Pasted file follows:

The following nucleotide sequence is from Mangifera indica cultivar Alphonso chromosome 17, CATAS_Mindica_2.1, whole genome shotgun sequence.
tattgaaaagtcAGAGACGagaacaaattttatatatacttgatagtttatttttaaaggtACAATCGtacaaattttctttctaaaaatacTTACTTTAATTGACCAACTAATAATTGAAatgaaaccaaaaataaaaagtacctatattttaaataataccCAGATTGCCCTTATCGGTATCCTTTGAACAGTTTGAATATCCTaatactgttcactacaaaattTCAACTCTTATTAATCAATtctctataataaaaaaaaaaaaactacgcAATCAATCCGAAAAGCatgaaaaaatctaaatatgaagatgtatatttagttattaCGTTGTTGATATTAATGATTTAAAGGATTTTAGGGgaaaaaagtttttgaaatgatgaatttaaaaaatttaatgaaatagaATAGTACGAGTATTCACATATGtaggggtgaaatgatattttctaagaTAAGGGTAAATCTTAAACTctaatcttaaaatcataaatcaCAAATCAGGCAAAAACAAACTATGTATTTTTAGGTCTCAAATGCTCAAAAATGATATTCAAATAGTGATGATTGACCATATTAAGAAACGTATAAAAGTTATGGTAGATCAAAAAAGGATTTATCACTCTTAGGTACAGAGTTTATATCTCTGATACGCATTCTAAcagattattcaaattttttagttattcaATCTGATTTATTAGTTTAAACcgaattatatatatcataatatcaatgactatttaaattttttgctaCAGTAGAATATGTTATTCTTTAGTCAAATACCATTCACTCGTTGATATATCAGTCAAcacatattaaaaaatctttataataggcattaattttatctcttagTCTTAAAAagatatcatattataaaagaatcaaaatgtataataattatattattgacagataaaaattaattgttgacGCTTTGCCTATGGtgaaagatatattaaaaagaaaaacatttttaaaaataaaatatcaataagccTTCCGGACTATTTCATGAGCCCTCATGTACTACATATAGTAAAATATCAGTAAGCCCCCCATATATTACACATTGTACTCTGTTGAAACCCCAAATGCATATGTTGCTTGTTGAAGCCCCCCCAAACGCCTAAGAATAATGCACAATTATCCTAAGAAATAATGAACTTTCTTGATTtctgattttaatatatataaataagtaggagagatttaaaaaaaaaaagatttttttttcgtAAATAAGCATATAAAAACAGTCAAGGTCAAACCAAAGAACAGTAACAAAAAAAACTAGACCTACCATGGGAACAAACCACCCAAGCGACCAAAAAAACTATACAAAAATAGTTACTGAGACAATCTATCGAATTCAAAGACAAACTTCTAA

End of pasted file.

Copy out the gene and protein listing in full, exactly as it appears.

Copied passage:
The following nucleotide sequence is from Mangifera indica cultivar Alphonso chromosome 17, CATAS_Mindica_2.1, whole genome shotgun sequence.
tattgaaaagtcAGAGACGagaacaaattttatatatacttgatagtttatttttaaaggtACAATCGtacaaattttctttctaaaaatacTTACTTTAATTGACCAACTAATAATTGAAatgaaaccaaaaataaaaagtacctatattttaaataataccCAGATTGCCCTTATCGGTATCCTTTGAACAGTTTGAATATCCTaatactgttcactacaaaattTCAACTCTTATTAATCAATtctctataataaaaaaaaaaaaactacgcAATCAATCCGAAAAGCatgaaaaaatctaaatatgaagatgtatatttagttattaCGTTGTTGATATTAATGATTTAAAGGATTTTAGGGgaaaaaagtttttgaaatgatgaatttaaaaaatttaatgaaatagaATAGTACGAGTATTCACATATGtaggggtgaaatgatattttctaagaTAAGGGTAAATCTTAAACTctaatcttaaaatcataaatcaCAAATCAGGCAAAAACAAACTATGTATTTTTAGGTCTCAAATGCTCAAAAATGATATTCAAATAGTGATGATTGACCATATTAAGAAACGTATAAAAGTTATGGTAGATCAAAAAAGGATTTATCACTCTTAGGTACAGAGTTTATATCTCTGATACGCATTCTAAcagattattcaaattttttagttattcaATCTGATTTATTAGTTTAAACcgaattatatatatcataatatcaatgactatttaaattttttgctaCAGTAGAATATGTTATTCTTTAGTCAAATACCATTCACTCGTTGATATATCAGTCAAcacatattaaaaaatctttataataggcattaattttatctcttagTCTTAAAAagatatcatattataaaagaatcaaaatgtataataattatattattgacagataaaaattaattgttgacGCTTTGCCTATGGtgaaagatatattaaaaagaaaaacatttttaaaaataaaatatcaataagccTTCCGGACTATTTCATGAGCCCTCATGTACTACATATAGTAAAATATCAGTAAGCCCCCCATATATTACACATTGTACTCTGTTGAAACCCCAAATGCATATGTTGCTTGTTGAAGCCCCCCCAAACGCCTAAGAATAATGCACAATTATCCTAAGAAATAATGAACTTTCTTGATTtctgattttaatatatataaataagtaggagagatttaaaaaaaaaaagatttttttttcgtAAATAAGCATATAAAAACAGTCAAGGTCAAACCAAAGAACAGTAACAAAAAAAACTAGACCTACCATGGGAACAAACCACCCAAGCGACCAAAAAAACTATACAAAAATAGTTACTGAGACAATCTATCGAATTCAAAGACAAACTTCTAA